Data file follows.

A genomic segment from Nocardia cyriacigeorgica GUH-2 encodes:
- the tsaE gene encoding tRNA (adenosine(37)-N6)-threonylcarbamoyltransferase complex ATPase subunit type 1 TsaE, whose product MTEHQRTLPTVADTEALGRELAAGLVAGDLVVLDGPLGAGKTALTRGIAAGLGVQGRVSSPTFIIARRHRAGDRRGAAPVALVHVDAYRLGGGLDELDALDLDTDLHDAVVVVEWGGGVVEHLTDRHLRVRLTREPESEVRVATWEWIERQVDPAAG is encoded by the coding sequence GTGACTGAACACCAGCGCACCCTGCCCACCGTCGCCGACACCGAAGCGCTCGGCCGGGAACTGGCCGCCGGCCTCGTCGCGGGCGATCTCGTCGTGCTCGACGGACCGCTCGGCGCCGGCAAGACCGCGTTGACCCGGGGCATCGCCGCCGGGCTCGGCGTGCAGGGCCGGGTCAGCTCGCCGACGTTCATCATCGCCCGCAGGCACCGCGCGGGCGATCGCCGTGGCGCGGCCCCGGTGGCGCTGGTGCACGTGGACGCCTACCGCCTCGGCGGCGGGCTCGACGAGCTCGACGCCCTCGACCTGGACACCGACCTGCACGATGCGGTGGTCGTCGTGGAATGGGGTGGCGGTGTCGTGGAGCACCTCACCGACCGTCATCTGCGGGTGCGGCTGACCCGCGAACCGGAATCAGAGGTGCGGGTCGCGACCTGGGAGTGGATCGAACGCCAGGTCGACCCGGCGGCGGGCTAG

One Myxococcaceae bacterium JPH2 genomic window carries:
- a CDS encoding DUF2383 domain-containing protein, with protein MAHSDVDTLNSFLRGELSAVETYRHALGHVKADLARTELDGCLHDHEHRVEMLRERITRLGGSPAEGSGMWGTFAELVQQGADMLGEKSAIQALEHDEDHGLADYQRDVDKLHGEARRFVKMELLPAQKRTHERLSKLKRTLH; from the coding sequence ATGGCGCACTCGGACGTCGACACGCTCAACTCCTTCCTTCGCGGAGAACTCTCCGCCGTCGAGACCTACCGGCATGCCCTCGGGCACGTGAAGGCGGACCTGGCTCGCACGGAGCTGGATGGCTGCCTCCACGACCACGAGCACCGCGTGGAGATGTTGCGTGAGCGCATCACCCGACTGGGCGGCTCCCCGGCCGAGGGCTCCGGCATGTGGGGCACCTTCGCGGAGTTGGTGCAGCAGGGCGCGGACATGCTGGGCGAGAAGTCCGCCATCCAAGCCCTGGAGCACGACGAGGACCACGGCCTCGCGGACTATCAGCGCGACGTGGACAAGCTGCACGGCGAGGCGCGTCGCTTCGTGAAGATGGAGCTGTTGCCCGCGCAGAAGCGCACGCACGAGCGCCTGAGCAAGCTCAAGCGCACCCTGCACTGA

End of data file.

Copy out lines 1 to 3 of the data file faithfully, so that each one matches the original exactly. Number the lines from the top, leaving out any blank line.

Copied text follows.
A genomic segment from Nocardia cyriacigeorgica GUH-2 encodes:
- the tsaE gene encoding tRNA (adenosine(37)-N6)-threonylcarbamoyltransferase complex ATPase subunit type 1 TsaE, whose product MTEHQRTLPTVADTEALGRELAAGLVAGDLVVLDGPLGAGKTALTRGIAAGLGVQGRVSSPTFIIARRHRAGDRRGAAPVALVHVDAYRLGGGLDELDALDLDTDLHDAVVVVEWGGGVVEHLTDRHLRVRLTREPESEVRVATWEWIERQVDPAAG is encoded by the coding sequence GTGACTGAACACCAGCGCACCCTGCCCACCGTCGCCGACACCGAAGCGCTCGGCCGGGAACTGGCCGCCGGCCTCGTCGCGGGCGATCTCGTCGTGCTCGACGGACCGCTCGGCGCCGGCAAGACCGCGTTGACCCGGGGCATCGCCGCCGGGCTCGGCGTGCAGGGCCGGGTCAGCTCGCCGACGTTCATCATCGCCCGCAGGCACCGCGCGGGCGATCGCCGTGGCGCGGCCCCGGTGGCGCTGGTGCACGTGGACGCCTACCGCCTCGGCGGCGGGCTCGACGAGCTCGACGCCCTCGACCTGGACACCGACCTGCACGATGCGGTGGTCGTCGTGGAATGGGGTGGCGGTGTCGTGGAGCACCTCACCGACCGTCATCTGCGGGTGCGGCTGACCCGCGAACCGGAATCAGAGGTGCGGGTCGCGACCTGGGAGTGGATCGAACGCCAGGTCGACCCGGCGGCGGGCTAG

One Myxococcaceae bacterium JPH2 genomic window carries: